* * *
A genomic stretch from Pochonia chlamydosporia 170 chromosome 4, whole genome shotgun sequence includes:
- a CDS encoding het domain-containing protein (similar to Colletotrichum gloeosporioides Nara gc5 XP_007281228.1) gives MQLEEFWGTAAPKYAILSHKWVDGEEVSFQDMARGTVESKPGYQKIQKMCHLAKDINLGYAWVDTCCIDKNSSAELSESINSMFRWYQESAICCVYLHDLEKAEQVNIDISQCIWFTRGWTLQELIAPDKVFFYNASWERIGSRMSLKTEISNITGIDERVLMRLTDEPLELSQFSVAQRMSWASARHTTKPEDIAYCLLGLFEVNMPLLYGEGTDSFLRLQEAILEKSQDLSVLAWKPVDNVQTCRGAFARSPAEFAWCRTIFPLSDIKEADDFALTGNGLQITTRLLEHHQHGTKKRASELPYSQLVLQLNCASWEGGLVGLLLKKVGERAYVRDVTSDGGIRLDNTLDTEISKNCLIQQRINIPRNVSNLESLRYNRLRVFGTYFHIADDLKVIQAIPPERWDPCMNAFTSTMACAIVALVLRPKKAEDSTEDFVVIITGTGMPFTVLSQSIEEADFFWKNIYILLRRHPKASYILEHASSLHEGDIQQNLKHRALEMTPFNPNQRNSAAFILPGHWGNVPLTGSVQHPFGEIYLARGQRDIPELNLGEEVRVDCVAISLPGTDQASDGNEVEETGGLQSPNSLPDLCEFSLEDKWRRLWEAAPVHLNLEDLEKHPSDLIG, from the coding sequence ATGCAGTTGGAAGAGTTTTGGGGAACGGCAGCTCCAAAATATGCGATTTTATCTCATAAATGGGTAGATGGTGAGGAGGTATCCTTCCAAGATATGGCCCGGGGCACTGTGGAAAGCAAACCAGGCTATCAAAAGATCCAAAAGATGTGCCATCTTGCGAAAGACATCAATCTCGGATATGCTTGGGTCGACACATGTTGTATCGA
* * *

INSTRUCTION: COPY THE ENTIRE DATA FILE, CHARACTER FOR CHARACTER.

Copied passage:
A genomic stretch from Pochonia chlamydosporia 170 chromosome 4, whole genome shotgun sequence includes:
- a CDS encoding het domain-containing protein (similar to Colletotrichum gloeosporioides Nara gc5 XP_007281228.1) gives MQLEEFWGTAAPKYAILSHKWVDGEEVSFQDMARGTVESKPGYQKIQKMCHLAKDINLGYAWVDTCCIDKNSSAELSESINSMFRWYQESAICCVYLHDLEKAEQVNIDISQCIWFTRGWTLQELIAPDKVFFYNASWERIGSRMSLKTEISNITGIDERVLMRLTDEPLELSQFSVAQRMSWASARHTTKPEDIAYCLLGLFEVNMPLLYGEGTDSFLRLQEAILEKSQDLSVLAWKPVDNVQTCRGAFARSPAEFAWCRTIFPLSDIKEADDFALTGNGLQITTRLLEHHQHGTKKRASELPYSQLVLQLNCASWEGGLVGLLLKKVGERAYVRDVTSDGGIRLDNTLDTEISKNCLIQQRINIPRNVSNLESLRYNRLRVFGTYFHIADDLKVIQAIPPERWDPCMNAFTSTMACAIVALVLRPKKAEDSTEDFVVIITGTGMPFTVLSQSIEEADFFWKNIYILLRRHPKASYILEHASSLHEGDIQQNLKHRALEMTPFNPNQRNSAAFILPGHWGNVPLTGSVQHPFGEIYLARGQRDIPELNLGEEVRVDCVAISLPGTDQASDGNEVEETGGLQSPNSLPDLCEFSLEDKWRRLWEAAPVHLNLEDLEKHPSDLIG, from the coding sequence ATGCAGTTGGAAGAGTTTTGGGGAACGGCAGCTCCAAAATATGCGATTTTATCTCATAAATGGGTAGATGGTGAGGAGGTATCCTTCCAAGATATGGCCCGGGGCACTGTGGAAAGCAAACCAGGCTATCAAAAGATCCAAAAGATGTGCCATCTTGCGAAAGACATCAATCTCGGATATGCTTGGGTCGACACATGTTGTATCGA